After a 9 hour delay, the train finally chugged onto platform 6 on New Delhi Railway Station. I quickly alighted from the train and rushed to the luggage compartment to unload my bicycle.

Navigating our way through the sea of people on the platform, we finally reached the parcel office. I got an exit pass for the bicycle and we were free to hit the road.

Outside the railway station, I stopped to affix my pannier bags and backpack onto the bicycle. I had my helmet on and the safety lights Buddha had left for me were flashing intermittently. I put on a reflective jacket to make myself more visible in the traffic.

Quite evidently, it was not a common sight in that area and I was the subject of fascination for those five fleeting minutes. Once I finished fixing the bags, and safety lights I looked up to the stares of a dozen rickshaw pullers. Virtually invisible in the the dark oblivion of their existence, their faces lit up with each flicker of the safety lights on the bike.

Rickshaw pullers have a challenging life in Delhi. They have a tricycle which houses two passengers at the back, sometimes their luggage too. Never do they carry less than a hundred kgs on a trip.
They have to pull an old, ungeared tricycle through the maze of traffic in sweltering heat of summer. It was evening already at that moment but the air was warm and scathing. They are too many in number, fighting for a living that promises just enough food to get by, a space to sleep in their own rickshaw under a flyover and a dreamless sleep earned from exhaustion.
A little life they wrestle out of the spiral of their own fate.

I would find myself to be happy about carrying three big bags on my bicycle around Thailand. I thought I grew strong and tough with that experience. But the sight of these rickshaw pullers annihilated even a tiniest shred of pride I had in my heart.

I am going to bicycle further north from Delhi towards the foothills of the Himalayas. The ride will be mostly uphill and challenging.
But, I have an unfair advantage that life gave me without my asking.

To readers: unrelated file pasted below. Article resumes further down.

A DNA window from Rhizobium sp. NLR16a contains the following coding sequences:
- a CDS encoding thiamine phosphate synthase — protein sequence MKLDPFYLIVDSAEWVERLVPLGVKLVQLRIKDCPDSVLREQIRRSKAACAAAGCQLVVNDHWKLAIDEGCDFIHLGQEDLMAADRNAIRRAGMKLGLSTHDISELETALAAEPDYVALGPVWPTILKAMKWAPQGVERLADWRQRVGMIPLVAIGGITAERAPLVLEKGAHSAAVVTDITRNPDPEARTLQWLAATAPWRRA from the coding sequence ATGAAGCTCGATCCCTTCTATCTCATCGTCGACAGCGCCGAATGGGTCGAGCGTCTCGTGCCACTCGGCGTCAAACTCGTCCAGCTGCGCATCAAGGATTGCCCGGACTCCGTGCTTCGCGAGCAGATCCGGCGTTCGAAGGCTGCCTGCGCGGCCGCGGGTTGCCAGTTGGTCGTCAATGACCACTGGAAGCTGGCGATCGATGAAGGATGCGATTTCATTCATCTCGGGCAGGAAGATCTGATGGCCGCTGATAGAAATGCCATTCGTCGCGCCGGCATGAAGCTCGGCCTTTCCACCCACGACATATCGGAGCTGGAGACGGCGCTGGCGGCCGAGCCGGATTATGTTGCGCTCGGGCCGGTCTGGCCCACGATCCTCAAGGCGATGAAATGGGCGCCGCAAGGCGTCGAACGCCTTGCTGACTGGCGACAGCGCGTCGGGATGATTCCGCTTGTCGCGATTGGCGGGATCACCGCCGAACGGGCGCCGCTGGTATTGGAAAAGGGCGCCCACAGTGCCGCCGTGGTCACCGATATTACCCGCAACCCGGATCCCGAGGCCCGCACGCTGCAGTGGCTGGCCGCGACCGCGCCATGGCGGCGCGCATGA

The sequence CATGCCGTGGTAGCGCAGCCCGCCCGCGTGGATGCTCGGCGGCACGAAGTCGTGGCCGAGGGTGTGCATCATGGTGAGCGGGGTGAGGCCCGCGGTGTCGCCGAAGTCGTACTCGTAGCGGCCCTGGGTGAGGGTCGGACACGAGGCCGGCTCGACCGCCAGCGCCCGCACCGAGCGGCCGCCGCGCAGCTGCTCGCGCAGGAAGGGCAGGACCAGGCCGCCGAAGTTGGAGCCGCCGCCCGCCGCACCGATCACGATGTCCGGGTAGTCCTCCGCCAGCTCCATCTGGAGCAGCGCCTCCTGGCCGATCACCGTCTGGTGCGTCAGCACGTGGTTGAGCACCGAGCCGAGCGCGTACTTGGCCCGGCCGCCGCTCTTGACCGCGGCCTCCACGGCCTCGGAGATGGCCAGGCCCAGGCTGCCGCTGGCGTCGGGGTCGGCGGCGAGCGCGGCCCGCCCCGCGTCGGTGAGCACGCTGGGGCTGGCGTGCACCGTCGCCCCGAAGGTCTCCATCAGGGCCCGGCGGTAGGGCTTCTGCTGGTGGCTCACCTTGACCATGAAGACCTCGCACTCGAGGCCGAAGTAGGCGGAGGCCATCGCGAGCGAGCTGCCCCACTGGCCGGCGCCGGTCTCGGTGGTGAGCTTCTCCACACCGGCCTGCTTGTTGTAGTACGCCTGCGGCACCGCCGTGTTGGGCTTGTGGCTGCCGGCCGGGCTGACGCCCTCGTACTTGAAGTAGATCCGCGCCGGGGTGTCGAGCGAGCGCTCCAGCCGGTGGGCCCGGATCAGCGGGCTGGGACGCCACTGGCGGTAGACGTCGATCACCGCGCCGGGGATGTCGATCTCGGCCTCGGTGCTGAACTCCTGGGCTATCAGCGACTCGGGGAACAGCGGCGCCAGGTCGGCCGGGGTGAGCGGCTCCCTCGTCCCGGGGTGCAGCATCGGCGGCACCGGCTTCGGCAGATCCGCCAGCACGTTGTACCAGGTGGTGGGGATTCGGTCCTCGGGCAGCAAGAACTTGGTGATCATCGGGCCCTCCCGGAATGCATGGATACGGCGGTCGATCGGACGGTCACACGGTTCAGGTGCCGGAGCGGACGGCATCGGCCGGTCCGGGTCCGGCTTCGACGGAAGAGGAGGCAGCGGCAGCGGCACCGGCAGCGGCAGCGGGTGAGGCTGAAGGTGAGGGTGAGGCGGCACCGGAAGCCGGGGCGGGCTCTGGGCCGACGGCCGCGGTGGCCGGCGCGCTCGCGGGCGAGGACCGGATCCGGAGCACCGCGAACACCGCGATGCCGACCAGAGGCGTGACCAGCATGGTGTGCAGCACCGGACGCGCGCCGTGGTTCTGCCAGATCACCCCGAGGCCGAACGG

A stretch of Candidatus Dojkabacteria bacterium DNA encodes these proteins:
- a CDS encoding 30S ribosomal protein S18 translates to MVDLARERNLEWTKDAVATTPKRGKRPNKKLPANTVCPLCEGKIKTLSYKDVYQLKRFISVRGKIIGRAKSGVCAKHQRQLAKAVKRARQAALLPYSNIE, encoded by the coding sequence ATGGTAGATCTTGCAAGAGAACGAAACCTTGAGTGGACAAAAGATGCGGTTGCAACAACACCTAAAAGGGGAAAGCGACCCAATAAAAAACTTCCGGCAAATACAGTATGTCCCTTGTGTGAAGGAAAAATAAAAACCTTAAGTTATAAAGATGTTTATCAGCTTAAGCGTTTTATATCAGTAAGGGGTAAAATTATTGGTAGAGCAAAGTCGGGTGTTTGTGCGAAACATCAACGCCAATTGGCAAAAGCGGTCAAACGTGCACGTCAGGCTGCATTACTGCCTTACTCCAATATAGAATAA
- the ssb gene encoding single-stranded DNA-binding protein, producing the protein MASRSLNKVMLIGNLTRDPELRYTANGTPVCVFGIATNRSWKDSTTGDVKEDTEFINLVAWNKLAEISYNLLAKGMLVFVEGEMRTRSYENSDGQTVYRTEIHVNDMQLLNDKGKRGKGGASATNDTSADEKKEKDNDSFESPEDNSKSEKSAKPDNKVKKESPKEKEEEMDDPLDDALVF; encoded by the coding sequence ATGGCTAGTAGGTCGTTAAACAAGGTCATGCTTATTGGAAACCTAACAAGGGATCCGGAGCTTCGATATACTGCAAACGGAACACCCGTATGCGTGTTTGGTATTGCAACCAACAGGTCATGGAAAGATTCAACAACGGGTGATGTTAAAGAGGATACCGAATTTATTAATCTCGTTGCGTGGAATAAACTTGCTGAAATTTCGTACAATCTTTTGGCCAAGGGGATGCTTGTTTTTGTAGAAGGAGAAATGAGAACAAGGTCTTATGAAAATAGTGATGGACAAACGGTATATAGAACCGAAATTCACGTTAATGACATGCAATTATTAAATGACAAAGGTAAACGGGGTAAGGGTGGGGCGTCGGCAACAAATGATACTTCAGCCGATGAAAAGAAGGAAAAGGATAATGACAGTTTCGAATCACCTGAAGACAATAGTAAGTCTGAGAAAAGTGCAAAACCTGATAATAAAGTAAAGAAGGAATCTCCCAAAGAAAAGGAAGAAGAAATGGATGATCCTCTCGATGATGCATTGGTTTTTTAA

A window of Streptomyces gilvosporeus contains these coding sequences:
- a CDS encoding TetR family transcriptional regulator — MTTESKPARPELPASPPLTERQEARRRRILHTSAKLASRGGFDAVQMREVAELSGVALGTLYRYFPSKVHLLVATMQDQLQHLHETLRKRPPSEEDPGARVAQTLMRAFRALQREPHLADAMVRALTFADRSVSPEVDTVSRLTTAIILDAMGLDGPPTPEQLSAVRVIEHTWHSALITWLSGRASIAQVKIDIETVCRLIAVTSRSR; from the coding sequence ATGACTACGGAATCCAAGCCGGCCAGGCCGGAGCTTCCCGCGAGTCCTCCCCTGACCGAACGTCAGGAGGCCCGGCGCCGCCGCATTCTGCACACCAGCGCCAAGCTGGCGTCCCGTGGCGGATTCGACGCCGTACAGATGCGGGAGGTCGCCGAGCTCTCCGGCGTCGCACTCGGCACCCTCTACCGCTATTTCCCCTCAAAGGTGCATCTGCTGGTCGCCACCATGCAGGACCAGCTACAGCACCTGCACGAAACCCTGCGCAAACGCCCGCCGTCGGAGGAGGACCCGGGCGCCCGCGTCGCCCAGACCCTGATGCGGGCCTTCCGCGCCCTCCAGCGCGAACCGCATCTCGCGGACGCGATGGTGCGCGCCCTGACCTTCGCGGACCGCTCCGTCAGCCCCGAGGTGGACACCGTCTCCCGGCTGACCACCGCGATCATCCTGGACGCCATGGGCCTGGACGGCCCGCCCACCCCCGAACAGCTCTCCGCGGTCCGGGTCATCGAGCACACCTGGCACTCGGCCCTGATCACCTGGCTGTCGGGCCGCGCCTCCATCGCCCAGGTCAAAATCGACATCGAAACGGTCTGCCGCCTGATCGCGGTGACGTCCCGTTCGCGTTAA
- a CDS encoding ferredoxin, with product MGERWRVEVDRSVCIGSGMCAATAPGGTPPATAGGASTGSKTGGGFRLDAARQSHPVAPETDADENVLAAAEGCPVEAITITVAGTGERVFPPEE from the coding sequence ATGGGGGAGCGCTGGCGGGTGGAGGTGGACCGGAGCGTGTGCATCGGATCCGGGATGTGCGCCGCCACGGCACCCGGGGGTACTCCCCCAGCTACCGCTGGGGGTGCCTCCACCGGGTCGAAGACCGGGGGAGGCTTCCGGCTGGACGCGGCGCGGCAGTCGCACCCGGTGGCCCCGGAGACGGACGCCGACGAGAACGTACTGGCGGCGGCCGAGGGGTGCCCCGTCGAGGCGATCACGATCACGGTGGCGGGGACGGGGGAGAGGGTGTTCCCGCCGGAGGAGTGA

The advantage, of having the freedom to choose my challenges, my struggles.
I have the liberty to take the road I like, of how much weight I want to carry, to stop if I am tired or if find a moment worth capturing.

Comparing it to the misery of a life the rickshaw puller leads where he cannot choose the load he has to carry, the route he wishes to take, to grant himself a modicum of rest to recover,
I felt my challenge was far too easier, for it was a challenge of my own choosing.

I left the scene quite soon, leaving them with a topic to discuss with each other before they had earned enough to call it a night.

I realised that even the freedom to choose a journey full of struggles is a privilege.

For, when your life is interminably leashed to a struggle that your fate brings with it,
And you don’t even have the choice to rest, forget choosing your own struggle,
One feels like the mythical Sisyphus, tasked to roll up a huge stone uphill, that only rolls back downhill eventually.
And every day, my brothers on three wheels, start downhill with full awareness that they will also end up downhill at night, maybe on every night of their lives.
There is never an uphill vantage point for them to take a moment and enjoy.

Helpless, yet grateful,
I pedal on slowly,
With the weight of the realisation,
Of how simple my struggle is.